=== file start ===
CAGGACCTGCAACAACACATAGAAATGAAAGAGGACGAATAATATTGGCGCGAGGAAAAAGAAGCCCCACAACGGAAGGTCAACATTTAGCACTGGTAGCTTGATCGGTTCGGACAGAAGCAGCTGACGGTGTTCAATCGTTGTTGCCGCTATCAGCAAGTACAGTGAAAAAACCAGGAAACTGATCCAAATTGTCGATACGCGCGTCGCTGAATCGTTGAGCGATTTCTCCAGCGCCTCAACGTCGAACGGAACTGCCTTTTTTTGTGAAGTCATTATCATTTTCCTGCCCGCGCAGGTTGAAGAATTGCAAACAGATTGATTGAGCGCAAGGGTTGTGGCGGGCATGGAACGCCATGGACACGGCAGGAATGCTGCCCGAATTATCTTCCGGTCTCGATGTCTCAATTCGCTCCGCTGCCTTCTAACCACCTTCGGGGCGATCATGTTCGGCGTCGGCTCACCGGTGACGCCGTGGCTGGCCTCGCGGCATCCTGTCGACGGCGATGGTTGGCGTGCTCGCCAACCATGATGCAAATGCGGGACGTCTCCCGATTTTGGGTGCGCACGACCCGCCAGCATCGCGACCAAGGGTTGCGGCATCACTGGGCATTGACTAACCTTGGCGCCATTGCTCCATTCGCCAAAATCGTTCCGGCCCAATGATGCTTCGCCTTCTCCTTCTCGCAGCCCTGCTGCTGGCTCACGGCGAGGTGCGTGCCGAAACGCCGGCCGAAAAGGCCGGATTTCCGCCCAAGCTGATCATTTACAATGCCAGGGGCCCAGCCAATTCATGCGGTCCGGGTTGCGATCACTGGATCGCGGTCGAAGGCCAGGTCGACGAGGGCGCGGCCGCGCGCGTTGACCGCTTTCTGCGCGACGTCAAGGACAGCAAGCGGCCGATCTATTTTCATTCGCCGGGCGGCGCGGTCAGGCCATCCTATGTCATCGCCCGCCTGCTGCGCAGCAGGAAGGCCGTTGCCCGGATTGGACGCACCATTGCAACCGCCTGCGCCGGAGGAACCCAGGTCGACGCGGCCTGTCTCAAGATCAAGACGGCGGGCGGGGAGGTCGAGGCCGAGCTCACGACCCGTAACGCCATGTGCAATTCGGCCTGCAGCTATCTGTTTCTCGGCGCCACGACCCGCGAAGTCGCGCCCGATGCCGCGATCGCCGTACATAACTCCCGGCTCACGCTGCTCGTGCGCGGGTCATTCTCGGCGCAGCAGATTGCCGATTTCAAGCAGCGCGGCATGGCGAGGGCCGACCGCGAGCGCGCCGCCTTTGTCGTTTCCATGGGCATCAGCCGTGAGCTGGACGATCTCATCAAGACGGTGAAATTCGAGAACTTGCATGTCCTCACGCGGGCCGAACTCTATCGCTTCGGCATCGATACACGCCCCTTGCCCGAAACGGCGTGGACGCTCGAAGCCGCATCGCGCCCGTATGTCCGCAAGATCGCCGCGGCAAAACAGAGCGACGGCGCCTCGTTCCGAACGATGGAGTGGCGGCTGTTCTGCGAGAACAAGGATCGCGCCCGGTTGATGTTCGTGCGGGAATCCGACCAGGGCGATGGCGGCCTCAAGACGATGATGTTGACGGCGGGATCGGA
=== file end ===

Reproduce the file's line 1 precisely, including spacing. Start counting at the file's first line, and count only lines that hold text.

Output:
CAGGACCTGCAACAACACATAGAAATGAAAGAGGACGAATAATATTGGCGCGAGGAAAAAGAAGCCCCACAACGGAAGGTCAACATTTAGCACTGGTAGCTTGATCGGTTCGGACAGAAGCAGCTGACGGTGTTCAATCGTTGTTGCCGCTATCAGCAAGTACAGTGAAAAAACCAGGAAACTGATCCAAATTGTCGATACGCGCGTCGCTGAATCGTTGAGCGATTTCTCCAGCGCCTCAACGTCGAACGGAACTGCCTTTTTTTGTGAAGTCATTATCATTTTCCTGCCCGCGCAGGTTGAAGAATTGCAAACAGATTGATTGAGCGCAAGGGTTGTGGCGGGCATGGAACGCCATGGACACGGCAGGAATGCTGCCCGAATTATCTTCCGGTCTCGATGTCTCAATTCGCTCCGCTGCCTTCTAACCACCTTCGGGGCGATCATGTTCGGCGTCGGCTCACCGGTGACGCCGTGGCTGGCCTCGCGGCATCCTGTCGACGGCGATGGTTGGCGTGCTCGCCAACCATGATGCAAATGCGGGACGTCTCCCGATTTTGGGTGCGCACGACCCGCCAGCATCGCGACCAAGGGTTGCGGCATCACTGGGCATTGACTAACCTTGGCGCCATTGCTCCATTCGCCAAAATCGTTCCGGCCCAATGATGCTTCGCCTTCTCCTTCTCGCAGCCCTGCTGCTGGCTCACGGCGAGGTGCGTGCCGAAACGCCGGCCGAAAAGGCCGGATTTCCGCCCAAGCTGATCATTTACAATGCCAGGGGCCCAGCCAATTCATGCGGTCCGGGTTGCGATCACTGGATCGCGGTCGAAGGCCAGGTCGACGAGGGCGCGGCCGCGCGCGTTGACCGCTTTCTGCGCGACGTCAAGGACAGCAAGCGGCCGATCTATTTTCATTCGCCGGGCGGCGCGGTCAGGCCATCCTATGTCATCGCCCGCCTGCTGCGCAGCAGGAAGGCCGTTGCCCGGATTGGACGCACCATTGCAACCGCCTGCGCCGGAGGAACCCAGGTCGACGCGGCCTGTCTCAAGATCAAGACGGCGGGCGGGGAGGTCGAGGCCGAGCTCACGACCCGTAACGCCATGTGCAATTCGGCCTGCAGCTATCTGTTTCTCGGCGCCACGACCCGCGAAGTCGCGCCCGATGCCGCGATCGCCGTACATAACTCCCGGCTCACGCTGCTCGTGCGCGGGTCATTCTCGGCGCAGCAGATTGCCGATTTCAAGCAGCGCGGCATGGCGAGGGCCGACCGCGAGCGCGCCGCCTTTGTCGTTTCCATGGGCATCAGCCGTGAGCTGGACGATCTCATCAAGACGGTGAAATTCGAGAACTTGCATGTCCTCACGCGGGCCGAACTCTATCGCTTCGGCATCGATACACGCCCCTTGCCCGAAACGGCGTGGACGCTCGAAGCCGCATCGCGCCCGTATGTCCGCAAGATCGCCGCGGCAAAACAGAGCGACGGCGCCTCGTTCCGAACGATGGAGTGGCGGCTGTTCTGCGAGAACAAGGATCGCGCCCGGTTGATGTTCGTGCGGGAATCCGACCAGGGCGATGGCGGCCTCAAGACGATGATGTTGACGGCGGGATCGGA